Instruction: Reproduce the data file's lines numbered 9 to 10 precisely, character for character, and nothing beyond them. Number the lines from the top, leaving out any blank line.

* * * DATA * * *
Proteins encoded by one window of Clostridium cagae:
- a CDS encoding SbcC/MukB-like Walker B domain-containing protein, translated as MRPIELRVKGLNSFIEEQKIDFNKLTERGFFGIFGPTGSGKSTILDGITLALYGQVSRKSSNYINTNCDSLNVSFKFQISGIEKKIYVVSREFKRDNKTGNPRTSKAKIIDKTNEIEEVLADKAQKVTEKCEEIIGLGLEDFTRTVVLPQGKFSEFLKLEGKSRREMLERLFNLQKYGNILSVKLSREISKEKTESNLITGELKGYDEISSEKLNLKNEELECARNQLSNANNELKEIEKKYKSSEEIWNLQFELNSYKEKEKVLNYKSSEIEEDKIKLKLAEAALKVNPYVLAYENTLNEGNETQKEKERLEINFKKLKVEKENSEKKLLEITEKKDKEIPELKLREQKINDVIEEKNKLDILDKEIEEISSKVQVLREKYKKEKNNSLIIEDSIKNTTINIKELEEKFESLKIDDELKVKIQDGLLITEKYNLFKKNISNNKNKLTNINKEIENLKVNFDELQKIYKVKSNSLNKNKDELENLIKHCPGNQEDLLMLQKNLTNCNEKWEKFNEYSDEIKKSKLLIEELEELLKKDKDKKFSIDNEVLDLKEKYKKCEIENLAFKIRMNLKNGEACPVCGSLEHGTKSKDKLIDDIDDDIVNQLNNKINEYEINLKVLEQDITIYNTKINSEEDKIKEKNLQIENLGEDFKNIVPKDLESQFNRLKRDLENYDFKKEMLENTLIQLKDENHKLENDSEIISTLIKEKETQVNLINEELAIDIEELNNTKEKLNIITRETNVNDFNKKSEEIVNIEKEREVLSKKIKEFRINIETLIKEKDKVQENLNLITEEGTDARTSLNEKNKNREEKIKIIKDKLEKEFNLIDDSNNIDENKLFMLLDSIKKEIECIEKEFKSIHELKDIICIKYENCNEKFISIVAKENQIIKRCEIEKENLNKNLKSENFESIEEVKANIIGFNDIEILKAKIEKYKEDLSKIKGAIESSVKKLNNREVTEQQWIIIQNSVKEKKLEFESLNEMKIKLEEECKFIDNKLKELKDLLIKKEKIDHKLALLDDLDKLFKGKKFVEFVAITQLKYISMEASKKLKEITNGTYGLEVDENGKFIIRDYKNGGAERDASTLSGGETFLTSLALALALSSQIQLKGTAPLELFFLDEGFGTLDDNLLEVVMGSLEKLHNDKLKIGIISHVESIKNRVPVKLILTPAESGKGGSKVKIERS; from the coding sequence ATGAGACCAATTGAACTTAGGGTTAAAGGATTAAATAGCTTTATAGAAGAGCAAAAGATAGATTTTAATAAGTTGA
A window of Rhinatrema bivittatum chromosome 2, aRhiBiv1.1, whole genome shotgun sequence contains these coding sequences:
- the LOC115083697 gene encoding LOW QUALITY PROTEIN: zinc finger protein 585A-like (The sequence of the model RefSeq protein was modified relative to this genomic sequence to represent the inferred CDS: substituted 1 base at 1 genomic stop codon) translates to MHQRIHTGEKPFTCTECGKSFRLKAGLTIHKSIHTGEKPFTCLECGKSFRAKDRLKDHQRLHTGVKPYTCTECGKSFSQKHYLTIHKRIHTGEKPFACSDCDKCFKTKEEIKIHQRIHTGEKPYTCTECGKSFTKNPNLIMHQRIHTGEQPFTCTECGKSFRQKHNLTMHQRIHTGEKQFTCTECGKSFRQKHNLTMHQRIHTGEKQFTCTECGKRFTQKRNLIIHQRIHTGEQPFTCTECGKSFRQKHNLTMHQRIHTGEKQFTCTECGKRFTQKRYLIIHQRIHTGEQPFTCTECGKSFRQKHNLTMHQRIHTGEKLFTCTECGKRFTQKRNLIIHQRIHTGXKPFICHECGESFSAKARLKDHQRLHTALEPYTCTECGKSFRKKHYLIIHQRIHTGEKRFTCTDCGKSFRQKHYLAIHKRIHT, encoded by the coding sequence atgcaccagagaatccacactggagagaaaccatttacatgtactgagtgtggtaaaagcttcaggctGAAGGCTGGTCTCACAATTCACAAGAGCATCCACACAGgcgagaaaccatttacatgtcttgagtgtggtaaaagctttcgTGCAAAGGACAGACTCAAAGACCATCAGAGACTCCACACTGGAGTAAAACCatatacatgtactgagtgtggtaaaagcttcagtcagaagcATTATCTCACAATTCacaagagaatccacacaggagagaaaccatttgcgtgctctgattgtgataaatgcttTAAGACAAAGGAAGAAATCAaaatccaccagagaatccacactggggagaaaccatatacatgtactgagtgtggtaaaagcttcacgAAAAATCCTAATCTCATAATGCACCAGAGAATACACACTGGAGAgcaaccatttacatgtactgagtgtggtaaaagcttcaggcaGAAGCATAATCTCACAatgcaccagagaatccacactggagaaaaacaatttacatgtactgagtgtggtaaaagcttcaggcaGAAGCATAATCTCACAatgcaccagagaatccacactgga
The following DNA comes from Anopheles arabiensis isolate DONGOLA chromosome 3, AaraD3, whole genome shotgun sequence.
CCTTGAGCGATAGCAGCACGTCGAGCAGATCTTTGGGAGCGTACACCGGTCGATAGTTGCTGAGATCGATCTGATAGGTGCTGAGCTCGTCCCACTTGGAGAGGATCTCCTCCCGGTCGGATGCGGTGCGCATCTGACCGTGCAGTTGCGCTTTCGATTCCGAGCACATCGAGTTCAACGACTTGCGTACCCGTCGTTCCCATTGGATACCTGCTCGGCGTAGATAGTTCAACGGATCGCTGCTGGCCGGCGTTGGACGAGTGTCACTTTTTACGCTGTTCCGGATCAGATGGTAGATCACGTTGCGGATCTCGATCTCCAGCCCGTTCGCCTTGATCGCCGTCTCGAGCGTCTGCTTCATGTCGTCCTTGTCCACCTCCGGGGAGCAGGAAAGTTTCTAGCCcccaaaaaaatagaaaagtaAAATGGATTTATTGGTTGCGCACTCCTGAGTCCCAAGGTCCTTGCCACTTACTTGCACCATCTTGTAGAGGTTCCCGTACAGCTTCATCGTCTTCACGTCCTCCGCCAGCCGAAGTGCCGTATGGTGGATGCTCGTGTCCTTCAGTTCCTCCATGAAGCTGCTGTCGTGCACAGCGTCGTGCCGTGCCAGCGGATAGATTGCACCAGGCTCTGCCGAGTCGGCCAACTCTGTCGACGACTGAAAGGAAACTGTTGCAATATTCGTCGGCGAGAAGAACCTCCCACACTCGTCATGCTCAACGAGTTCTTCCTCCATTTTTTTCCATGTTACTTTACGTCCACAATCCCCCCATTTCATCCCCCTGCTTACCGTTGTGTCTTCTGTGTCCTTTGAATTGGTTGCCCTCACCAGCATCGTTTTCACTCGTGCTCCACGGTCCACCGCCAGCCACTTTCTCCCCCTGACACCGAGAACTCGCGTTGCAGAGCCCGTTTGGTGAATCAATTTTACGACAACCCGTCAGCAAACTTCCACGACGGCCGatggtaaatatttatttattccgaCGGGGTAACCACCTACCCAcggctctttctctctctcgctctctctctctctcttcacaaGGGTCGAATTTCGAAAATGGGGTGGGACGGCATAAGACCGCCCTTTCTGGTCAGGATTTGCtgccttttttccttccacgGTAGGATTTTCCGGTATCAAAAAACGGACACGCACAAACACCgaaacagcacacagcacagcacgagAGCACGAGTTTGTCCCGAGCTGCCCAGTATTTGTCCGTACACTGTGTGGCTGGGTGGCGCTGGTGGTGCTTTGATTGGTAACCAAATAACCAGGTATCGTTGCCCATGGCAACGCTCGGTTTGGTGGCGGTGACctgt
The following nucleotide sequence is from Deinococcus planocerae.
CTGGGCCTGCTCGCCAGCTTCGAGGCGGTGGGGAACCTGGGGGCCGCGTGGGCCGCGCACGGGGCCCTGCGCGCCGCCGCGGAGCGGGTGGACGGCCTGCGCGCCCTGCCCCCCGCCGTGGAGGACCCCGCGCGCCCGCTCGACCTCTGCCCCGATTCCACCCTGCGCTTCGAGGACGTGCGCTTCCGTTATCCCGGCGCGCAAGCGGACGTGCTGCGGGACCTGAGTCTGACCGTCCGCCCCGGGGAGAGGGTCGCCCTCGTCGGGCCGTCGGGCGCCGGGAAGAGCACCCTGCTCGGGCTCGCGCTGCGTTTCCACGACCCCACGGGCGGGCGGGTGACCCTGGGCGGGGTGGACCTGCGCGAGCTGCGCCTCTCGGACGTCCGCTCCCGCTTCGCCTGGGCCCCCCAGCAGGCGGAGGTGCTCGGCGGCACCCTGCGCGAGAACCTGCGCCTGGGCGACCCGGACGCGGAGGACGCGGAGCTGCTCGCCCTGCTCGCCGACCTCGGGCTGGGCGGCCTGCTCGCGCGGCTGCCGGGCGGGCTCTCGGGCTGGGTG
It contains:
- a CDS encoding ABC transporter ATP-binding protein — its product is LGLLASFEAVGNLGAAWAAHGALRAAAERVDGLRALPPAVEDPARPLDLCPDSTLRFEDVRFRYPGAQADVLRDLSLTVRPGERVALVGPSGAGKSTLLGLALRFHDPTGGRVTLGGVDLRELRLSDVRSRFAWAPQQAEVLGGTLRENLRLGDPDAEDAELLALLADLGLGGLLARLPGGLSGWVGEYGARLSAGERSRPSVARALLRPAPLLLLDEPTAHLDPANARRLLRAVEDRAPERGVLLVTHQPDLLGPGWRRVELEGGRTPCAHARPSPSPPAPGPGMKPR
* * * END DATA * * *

It contains:
- a CDS encoding ABC transporter ATP-binding protein — its product is LGLLASFEAVGNLGAAWAAHGALRAAAERVDGLRALPPAVEDPARPLDLCPDSTLRFEDVRFRYPGAQADVLRDLSLTVRPGERVALVGPSGAGKSTLLGLALRFHDPTGGRVTLGGVDLRELRLSDVRSRFAWAPQQAEVLGGTLRENLRLGDPDAEDAELLALLADLGLGGLLARLPGGLSGWVGEYGARLSAGERSRPSVARALLRPAPLLLLDEPTAHLDPANARRLLRAVEDRAPERGVLLVTHQPDLLGPGWRRVELEGGRTPCAHARPSPSPPAPGPGMKPR